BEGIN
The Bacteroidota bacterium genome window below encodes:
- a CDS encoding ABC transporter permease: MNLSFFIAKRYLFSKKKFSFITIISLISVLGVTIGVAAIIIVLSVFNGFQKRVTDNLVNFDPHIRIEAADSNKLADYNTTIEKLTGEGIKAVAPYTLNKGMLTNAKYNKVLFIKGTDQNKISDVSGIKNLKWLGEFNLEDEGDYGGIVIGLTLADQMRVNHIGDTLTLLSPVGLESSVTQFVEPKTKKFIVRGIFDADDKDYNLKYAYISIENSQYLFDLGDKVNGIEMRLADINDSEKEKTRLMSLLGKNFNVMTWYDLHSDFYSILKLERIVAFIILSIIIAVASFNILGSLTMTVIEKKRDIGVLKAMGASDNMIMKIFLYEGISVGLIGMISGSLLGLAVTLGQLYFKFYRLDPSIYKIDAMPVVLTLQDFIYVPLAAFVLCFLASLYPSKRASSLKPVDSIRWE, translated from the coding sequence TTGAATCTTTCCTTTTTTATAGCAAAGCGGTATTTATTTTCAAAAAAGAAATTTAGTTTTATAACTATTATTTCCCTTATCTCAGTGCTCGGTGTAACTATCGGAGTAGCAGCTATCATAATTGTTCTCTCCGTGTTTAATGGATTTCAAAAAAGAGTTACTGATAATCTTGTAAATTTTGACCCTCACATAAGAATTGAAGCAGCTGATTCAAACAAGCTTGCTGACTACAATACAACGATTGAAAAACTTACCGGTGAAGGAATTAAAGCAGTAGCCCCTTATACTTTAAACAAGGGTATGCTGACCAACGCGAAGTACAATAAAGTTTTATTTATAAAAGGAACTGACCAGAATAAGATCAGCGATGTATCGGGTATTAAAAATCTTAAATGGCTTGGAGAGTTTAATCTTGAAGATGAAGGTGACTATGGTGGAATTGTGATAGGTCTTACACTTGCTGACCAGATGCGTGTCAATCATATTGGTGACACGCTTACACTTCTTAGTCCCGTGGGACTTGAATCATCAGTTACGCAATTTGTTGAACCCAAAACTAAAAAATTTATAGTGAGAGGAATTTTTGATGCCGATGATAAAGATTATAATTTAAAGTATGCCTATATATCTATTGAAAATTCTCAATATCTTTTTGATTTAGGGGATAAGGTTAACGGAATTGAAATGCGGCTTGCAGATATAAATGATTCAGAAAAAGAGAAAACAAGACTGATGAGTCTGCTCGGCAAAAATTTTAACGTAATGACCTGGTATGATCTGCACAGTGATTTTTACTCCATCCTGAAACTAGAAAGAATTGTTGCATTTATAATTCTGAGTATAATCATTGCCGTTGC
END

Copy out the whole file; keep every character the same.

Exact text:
The Bacteroidota bacterium genome window below encodes:
- a CDS encoding ABC transporter permease: MNLSFFIAKRYLFSKKKFSFITIISLISVLGVTIGVAAIIIVLSVFNGFQKRVTDNLVNFDPHIRIEAADSNKLADYNTTIEKLTGEGIKAVAPYTLNKGMLTNAKYNKVLFIKGTDQNKISDVSGIKNLKWLGEFNLEDEGDYGGIVIGLTLADQMRVNHIGDTLTLLSPVGLESSVTQFVEPKTKKFIVRGIFDADDKDYNLKYAYISIENSQYLFDLGDKVNGIEMRLADINDSEKEKTRLMSLLGKNFNVMTWYDLHSDFYSILKLERIVAFIILSIIIAVASFNILGSLTMTVIEKKRDIGVLKAMGASDNMIMKIFLYEGISVGLIGMISGSLLGLAVTLGQLYFKFYRLDPSIYKIDAMPVVLTLQDFIYVPLAAFVLCFLASLYPSKRASSLKPVDSIRWE, translated from the coding sequence TTGAATCTTTCCTTTTTTATAGCAAAGCGGTATTTATTTTCAAAAAAGAAATTTAGTTTTATAACTATTATTTCCCTTATCTCAGTGCTCGGTGTAACTATCGGAGTAGCAGCTATCATAATTGTTCTCTCCGTGTTTAATGGATTTCAAAAAAGAGTTACTGATAATCTTGTAAATTTTGACCCTCACATAAGAATTGAAGCAGCTGATTCAAACAAGCTTGCTGACTACAATACAACGATTGAAAAACTTACCGGTGAAGGAATTAAAGCAGTAGCCCCTTATACTTTAAACAAGGGTATGCTGACCAACGCGAAGTACAATAAAGTTTTATTTATAAAAGGAACTGACCAGAATAAGATCAGCGATGTATCGGGTATTAAAAATCTTAAATGGCTTGGAGAGTTTAATCTTGAAGATGAAGGTGACTATGGTGGAATTGTGATAGGTCTTACACTTGCTGACCAGATGCGTGTCAATCATATTGGTGACACGCTTACACTTCTTAGTCCCGTGGGACTTGAATCATCAGTTACGCAATTTGTTGAACCCAAAACTAAAAAATTTATAGTGAGAGGAATTTTTGATGCCGATGATAAAGATTATAATTTAAAGTATGCCTATATATCTATTGAAAATTCTCAATATCTTTTTGATTTAGGGGATAAGGTTAACGGAATTGAAATGCGGCTTGCAGATATAAATGATTCAGAAAAAGAGAAAACAAGACTGATGAGTCTGCTCGGCAAAAATTTTAACGTAATGACCTGGTATGATCTGCACAGTGATTTTTACTCCATCCTGAAACTAGAAAGAATTGTTGCATTTATAATTCTGAGTATAATCATTGCCGTTGC